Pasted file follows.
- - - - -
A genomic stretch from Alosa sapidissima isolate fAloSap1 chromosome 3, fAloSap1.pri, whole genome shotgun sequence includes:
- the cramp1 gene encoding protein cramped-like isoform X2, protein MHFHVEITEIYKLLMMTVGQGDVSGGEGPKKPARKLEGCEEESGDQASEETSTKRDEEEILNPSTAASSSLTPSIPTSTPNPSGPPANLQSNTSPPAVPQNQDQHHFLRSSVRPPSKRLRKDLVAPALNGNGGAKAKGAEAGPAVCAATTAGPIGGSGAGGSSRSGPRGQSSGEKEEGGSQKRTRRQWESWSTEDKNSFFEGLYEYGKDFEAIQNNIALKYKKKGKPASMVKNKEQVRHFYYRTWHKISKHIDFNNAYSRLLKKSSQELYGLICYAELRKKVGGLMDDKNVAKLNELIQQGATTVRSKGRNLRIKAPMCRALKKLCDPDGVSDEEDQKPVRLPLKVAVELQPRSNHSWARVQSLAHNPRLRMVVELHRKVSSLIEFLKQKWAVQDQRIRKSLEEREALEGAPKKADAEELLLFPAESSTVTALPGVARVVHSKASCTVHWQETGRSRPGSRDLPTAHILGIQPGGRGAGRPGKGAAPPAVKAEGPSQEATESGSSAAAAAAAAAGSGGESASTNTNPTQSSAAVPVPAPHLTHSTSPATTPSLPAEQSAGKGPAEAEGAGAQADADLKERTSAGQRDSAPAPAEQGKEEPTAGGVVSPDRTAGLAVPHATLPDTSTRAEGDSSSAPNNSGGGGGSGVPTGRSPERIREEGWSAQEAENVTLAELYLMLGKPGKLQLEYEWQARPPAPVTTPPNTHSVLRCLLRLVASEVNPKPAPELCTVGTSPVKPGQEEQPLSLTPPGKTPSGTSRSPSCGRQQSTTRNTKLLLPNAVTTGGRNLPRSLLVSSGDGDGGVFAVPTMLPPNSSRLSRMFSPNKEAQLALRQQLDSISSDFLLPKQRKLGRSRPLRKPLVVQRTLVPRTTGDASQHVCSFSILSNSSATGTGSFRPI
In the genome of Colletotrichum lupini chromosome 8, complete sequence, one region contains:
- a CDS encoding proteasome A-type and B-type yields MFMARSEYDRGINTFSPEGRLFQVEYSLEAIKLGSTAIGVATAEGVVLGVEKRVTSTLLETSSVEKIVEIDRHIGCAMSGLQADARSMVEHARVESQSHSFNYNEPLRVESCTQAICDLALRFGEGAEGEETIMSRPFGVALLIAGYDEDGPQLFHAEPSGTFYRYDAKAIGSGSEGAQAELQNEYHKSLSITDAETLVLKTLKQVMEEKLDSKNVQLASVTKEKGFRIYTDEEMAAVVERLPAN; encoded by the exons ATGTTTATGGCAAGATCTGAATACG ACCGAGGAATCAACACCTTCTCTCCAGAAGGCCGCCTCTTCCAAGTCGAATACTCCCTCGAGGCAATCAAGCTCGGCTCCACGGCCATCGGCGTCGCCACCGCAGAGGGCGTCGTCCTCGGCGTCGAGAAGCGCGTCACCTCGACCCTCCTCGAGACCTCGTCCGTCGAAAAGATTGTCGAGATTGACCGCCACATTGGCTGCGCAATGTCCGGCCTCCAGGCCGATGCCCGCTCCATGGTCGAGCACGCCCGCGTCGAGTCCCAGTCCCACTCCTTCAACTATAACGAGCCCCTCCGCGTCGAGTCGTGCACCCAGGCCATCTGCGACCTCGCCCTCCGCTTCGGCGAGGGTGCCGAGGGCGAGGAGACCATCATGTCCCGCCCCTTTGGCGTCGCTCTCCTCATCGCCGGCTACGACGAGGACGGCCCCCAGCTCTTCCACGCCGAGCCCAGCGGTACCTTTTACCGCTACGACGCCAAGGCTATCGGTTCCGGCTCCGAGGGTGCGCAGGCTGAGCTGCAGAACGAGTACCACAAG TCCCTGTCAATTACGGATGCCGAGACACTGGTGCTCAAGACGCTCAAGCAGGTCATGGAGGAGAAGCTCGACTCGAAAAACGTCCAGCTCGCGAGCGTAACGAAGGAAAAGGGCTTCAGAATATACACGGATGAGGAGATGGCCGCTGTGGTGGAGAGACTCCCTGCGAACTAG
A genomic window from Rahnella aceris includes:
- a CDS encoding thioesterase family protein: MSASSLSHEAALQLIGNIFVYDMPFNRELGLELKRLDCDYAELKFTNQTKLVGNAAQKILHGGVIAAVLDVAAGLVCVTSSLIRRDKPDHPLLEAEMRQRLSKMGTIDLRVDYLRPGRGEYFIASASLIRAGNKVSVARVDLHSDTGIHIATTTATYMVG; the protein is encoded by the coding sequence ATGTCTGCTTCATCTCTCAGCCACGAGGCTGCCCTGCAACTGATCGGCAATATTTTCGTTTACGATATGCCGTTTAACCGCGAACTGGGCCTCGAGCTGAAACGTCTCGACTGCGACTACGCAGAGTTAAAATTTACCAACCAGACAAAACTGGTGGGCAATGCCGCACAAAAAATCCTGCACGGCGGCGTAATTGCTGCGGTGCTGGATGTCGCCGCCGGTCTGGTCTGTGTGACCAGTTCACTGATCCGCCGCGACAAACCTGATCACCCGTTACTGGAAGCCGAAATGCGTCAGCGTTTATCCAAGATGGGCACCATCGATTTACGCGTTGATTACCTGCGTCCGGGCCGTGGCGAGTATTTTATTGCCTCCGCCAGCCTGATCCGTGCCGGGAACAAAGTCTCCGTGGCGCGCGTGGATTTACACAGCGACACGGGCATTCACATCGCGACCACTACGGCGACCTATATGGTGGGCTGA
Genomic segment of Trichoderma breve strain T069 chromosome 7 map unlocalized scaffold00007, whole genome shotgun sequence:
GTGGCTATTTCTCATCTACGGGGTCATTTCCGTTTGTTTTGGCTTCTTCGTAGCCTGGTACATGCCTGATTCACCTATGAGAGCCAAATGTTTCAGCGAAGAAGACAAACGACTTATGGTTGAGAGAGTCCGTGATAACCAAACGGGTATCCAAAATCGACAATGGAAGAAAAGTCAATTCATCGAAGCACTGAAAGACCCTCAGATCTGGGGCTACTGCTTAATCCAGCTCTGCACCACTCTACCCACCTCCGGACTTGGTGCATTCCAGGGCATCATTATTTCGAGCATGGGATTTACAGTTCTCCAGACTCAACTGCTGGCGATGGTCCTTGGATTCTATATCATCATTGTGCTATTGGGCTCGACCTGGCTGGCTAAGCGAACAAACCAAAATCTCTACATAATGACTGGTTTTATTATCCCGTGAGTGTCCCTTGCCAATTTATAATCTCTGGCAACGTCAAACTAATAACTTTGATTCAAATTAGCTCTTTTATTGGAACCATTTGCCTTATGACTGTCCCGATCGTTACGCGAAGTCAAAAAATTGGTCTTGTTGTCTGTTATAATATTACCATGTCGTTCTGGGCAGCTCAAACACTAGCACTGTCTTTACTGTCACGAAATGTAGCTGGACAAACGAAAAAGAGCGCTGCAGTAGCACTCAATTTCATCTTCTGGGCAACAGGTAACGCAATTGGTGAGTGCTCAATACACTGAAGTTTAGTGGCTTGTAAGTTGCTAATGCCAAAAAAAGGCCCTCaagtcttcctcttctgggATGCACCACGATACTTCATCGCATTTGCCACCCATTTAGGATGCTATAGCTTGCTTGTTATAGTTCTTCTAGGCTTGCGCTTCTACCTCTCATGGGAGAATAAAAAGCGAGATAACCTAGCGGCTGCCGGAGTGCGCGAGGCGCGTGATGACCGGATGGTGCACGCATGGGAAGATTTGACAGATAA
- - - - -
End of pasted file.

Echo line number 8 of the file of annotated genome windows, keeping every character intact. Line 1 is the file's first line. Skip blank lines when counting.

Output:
GTGGCTATTTCTCATCTACGGGGTCATTTCCGTTTGTTTTGGCTTCTTCGTAGCCTGGTACATGCCTGATTCACCTATGAGAGCCAAATGTTTCAGCGAAGAAGACAAACGACTTATGGTTGAGAGAGTCCGTGATAACCAAACGGGTATCCAAAATCGACAATGGAAGAAAAGTCAATTCATCGAAGCACTGAAAGACCCTCAGATCTGGGGCTACTGCTTAATCCAGCTCTGCACCACTCTACCCACCTCCGGACTTGGTGCATTCCAGGGCATCATTATTTCGAGCATGGGATTTACAGTTCTCCAGACTCAACTGCTGGCGATGGTCCTTGGATTCTATATCATCATTGTGCTATTGGGCTCGACCTGGCTGGCTAAGCGAACAAACCAAAATCTCTACATAATGACTGGTTTTATTATCCCGTGAGTGTCCCTTGCCAATTTATAATCTCTGGCAACGTCAAACTAATAACTTTGATTCAAATTAGCTCTTTTATTGGAACCATTTGCCTTATGACTGTCCCGATCGTTACGCGAAGTCAAAAAATTGGTCTTGTTGTCTGTTATAATATTACCATGTCGTTCTGGGCAGCTCAAACACTAGCACTGTCTTTACTGTCACGAAATGTAGCTGGACAAACGAAAAAGAGCGCTGCAGTAGCACTCAATTTCATCTTCTGGGCAACAGGTAACGCAATTGGTGAGTGCTCAATACACTGAAGTTTAGTGGCTTGTAAGTTGCTAATGCCAAAAAAAGGCCCTCaagtcttcctcttctgggATGCACCACGATACTTCATCGCATTTGCCACCCATTTAGGATGCTATAGCTTGCTTGTTATAGTTCTTCTAGGCTTGCGCTTCTACCTCTCATGGGAGAATAAAAAGCGAGATAACCTAGCGGCTGCCGGAGTGCGCGAGGCGCGTGATGACCGGATGGTGCACGCATGGGAAGATTTGACAGATAA